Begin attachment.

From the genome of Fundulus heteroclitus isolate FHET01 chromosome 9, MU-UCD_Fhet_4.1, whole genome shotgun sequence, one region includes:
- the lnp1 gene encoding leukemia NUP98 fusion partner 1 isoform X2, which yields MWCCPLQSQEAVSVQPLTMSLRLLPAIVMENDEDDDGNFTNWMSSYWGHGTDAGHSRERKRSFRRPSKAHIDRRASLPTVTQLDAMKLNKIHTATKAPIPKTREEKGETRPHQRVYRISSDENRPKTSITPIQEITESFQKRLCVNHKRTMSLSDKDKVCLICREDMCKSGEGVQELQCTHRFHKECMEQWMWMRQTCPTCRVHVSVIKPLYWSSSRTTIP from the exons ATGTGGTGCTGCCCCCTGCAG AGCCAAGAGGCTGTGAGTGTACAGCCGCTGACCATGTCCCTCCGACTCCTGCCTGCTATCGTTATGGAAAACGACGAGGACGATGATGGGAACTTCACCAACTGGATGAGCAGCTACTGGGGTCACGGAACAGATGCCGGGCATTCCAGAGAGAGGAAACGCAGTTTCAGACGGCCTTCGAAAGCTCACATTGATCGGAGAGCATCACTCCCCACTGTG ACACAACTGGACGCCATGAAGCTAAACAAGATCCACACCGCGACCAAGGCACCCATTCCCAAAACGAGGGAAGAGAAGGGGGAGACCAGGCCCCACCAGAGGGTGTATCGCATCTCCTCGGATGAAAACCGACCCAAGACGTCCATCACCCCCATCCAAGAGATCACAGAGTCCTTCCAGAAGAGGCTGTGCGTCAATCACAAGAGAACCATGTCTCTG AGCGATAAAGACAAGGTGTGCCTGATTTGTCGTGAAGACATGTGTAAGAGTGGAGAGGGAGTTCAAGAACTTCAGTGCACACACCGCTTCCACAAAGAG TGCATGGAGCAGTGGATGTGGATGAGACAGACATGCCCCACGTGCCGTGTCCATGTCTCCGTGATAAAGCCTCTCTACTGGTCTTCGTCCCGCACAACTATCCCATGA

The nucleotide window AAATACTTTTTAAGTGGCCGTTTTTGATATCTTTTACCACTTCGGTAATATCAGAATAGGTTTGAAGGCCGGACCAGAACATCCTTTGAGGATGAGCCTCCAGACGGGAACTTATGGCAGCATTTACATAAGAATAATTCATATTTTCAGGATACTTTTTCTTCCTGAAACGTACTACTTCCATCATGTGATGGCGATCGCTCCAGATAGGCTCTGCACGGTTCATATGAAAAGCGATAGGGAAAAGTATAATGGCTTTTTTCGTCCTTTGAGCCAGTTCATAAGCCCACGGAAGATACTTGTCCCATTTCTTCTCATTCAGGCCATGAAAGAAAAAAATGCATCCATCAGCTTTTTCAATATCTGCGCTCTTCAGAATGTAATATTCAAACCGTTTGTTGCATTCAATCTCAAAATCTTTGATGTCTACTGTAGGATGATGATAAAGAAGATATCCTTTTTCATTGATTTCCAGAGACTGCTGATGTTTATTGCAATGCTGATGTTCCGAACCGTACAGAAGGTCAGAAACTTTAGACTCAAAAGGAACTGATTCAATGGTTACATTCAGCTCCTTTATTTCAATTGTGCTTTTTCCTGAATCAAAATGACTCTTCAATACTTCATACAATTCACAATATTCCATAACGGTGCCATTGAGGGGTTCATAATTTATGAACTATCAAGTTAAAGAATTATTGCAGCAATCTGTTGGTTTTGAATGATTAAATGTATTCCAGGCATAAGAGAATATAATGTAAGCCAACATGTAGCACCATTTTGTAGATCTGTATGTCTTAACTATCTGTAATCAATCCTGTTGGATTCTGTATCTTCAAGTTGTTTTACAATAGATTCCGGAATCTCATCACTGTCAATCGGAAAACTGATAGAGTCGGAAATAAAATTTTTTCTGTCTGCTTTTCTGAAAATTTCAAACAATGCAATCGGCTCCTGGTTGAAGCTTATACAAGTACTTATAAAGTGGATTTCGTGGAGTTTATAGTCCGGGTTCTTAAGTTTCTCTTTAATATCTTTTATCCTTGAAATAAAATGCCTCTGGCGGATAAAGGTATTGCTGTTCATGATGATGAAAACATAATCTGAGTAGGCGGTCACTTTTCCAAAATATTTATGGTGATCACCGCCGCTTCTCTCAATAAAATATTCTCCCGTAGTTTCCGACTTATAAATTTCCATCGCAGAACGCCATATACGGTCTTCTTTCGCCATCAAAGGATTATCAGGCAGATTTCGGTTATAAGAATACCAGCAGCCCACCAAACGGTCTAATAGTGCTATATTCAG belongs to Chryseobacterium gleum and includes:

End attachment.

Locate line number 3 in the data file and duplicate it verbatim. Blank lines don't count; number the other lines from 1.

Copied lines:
The nucleotide window AAATACTTTTTAAGTGGCCGTTTTTGATATCTTTTACCACTTCGGTAATATCAGAATAGGTTTGAAGGCCGGACCAGAACATCCTTTGAGGATGAGCCTCCAGACGGGAACTTATGGCAGCATTTACATAAGAATAATTCATATTTTCAGGATACTTTTTCTTCCTGAAACGTACTACTTCCATCATGTGATGGCGATCGCTCCAGATAGGCTCTGCACGGTTCATATGAAAAGCGATAGGGAAAAGTATAATGGCTTTTTTCGTCCTTTGAGCCAGTTCATAAGCCCACGGAAGATACTTGTCCCATTTCTTCTCATTCAGGCCATGAAAGAAAAAAATGCATCCATCAGCTTTTTCAATATCTGCGCTCTTCAGAATGTAATATTCAAACCGTTTGTTGCATTCAATCTCAAAATCTTTGATGTCTACTGTAGGATGATGATAAAGAAGATATCCTTTTTCATTGATTTCCAGAGACTGCTGATGTTTATTGCAATGCTGATGTTCCGAACCGTACAGAAGGTCAGAAACTTTAGACTCAAAAGGAACTGATTCAATGGTTACATTCAGCTCCTTTATTTCAATTGTGCTTTTTCCTGAATCAAAATGACTCTTCAATACTTCATACAATTCACAATATTCCATAACGGTGCCATTGAGGGGTTCATAATTTATGAACTATCAAGTTAAAGAATTATTGCAGCAATCTGTTGGTTTTGAATGATTAAATGTATTCCAGGCATAAGAGAATATAATGTAAGCCAACATGTAGCACCATTTTGTAGATCTGTATGTCTTAACTATCTGTAATCAATCCTGTTGGATTCTGTATCTTCAAGTTGTTTTACAATAGATTCCGGAATCTCATCACTGTCAATCGGAAAACTGATAGAGTCGGAAATAAAATTTTTTCTGTCTGCTTTTCTGAAAATTTCAAACAATGCAATCGGCTCCTGGTTGAAGCTTATACAAGTACTTATAAAGTGGATTTCGTGGAGTTTATAGTCCGGGTTCTTAAGTTTCTCTTTAATATCTTTTATCCTTGAAATAAAATGCCTCTGGCGGATAAAGGTATTGCTGTTCATGATGATGAAAACATAATCTGAGTAGGCGGTCACTTTTCCAAAATATTTATGGTGATCACCGCCGCTTCTCTCAATAAAATATTCTCCCGTAGTTTCCGACTTATAAATTTCCATCGCAGAACGCCATATACGGTCTTCTTTCGCCATCAAAGGATTATCAGGCAGATTTCGGTTATAAGAATACCAGCAGCCCACCAAACGGTCTAATAGTGCTATATTCAG belongs to Chryseobacterium gleum and includes: